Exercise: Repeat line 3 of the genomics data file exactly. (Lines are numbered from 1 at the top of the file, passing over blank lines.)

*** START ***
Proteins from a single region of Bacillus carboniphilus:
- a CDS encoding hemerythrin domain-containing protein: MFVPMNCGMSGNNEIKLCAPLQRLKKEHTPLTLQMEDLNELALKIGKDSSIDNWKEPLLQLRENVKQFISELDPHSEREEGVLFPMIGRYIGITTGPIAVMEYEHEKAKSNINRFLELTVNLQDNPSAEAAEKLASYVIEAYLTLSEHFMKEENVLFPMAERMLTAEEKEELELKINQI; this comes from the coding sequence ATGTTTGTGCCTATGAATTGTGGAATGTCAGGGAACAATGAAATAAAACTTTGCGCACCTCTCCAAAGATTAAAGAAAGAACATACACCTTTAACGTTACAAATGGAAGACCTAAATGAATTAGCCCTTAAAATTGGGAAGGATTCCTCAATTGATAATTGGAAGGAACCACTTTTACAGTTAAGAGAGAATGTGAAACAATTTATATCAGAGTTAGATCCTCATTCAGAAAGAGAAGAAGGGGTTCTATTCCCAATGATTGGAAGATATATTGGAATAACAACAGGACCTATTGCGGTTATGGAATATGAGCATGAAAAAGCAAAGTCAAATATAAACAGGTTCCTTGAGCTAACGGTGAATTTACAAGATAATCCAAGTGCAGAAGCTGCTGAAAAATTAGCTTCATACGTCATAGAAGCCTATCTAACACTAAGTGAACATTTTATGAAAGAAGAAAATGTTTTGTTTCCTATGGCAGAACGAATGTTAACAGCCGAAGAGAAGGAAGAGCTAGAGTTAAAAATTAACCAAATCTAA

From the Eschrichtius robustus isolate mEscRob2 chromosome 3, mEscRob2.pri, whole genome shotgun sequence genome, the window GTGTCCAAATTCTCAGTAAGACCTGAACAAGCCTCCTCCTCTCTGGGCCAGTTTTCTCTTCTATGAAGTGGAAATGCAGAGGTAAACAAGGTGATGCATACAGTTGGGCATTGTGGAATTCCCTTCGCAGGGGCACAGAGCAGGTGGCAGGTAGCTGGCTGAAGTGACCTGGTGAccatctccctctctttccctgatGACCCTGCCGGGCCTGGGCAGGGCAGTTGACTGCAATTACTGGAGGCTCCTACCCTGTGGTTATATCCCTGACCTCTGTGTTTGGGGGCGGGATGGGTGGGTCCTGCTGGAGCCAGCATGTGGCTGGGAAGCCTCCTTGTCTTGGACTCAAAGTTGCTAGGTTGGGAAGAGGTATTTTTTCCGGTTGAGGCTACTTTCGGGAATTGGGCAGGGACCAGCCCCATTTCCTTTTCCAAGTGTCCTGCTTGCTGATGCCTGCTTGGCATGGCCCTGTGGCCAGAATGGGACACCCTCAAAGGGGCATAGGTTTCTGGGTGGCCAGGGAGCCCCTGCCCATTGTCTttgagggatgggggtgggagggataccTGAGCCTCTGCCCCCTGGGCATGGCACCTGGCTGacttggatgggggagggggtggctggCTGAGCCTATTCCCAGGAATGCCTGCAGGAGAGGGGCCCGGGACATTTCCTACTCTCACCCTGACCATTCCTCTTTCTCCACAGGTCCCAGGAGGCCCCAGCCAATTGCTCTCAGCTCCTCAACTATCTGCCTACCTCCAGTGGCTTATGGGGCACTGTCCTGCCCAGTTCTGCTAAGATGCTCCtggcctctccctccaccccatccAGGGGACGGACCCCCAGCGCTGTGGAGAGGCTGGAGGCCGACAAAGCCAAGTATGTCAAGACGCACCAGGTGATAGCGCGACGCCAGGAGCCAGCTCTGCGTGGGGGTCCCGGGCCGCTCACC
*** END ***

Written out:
From the Eschrichtius robustus isolate mEscRob2 chromosome 3, mEscRob2.pri, whole genome shotgun sequence genome, the window GTGTCCAAATTCTCAGTAAGACCTGAACAAGCCTCCTCCTCTCTGGGCCAGTTTTCTCTTCTATGAAGTGGAAATGCAGAGGTAAACAAGGTGATGCATACAGTTGGGCATTGTGGAATTCCCTTCGCAGGGGCACAGAGCAGGTGGCAGGTAGCTGGCTGAAGTGACCTGGTGAccatctccctctctttccctgatGACCCTGCCGGGCCTGGGCAGGGCAGTTGACTGCAATTACTGGAGGCTCCTACCCTGTGGTTATATCCCTGACCTCTGTGTTTGGGGGCGGGATGGGTGGGTCCTGCTGGAGCCAGCATGTGGCTGGGAAGCCTCCTTGTCTTGGACTCAAAGTTGCTAGGTTGGGAAGAGGTATTTTTTCCGGTTGAGGCTACTTTCGGGAATTGGGCAGGGACCAGCCCCATTTCCTTTTCCAAGTGTCCTGCTTGCTGATGCCTGCTTGGCATGGCCCTGTGGCCAGAATGGGACACCCTCAAAGGGGCATAGGTTTCTGGGTGGCCAGGGAGCCCCTGCCCATTGTCTttgagggatgggggtgggagggataccTGAGCCTCTGCCCCCTGGGCATGGCACCTGGCTGacttggatgggggagggggtggctggCTGAGCCTATTCCCAGGAATGCCTGCAGGAGAGGGGCCCGGGACATTTCCTACTCTCACCCTGACCATTCCTCTTTCTCCACAGGTCCCAGGAGGCCCCAGCCAATTGCTCTCAGCTCCTCAACTATCTGCCTACCTCCAGTGGCTTATGGGGCACTGTCCTGCCCAGTTCTGCTAAGATGCTCCtggcctctccctccaccccatccAGGGGACGGACCCCCAGCGCTGTGGAGAGGCTGGAGGCCGACAAAGCCAAGTATGTCAAGACGCACCAGGTGATAGCGCGACGCCAGGAGCCAGCTCTGCGTGGGGGTCCCGGGCCGCTCACC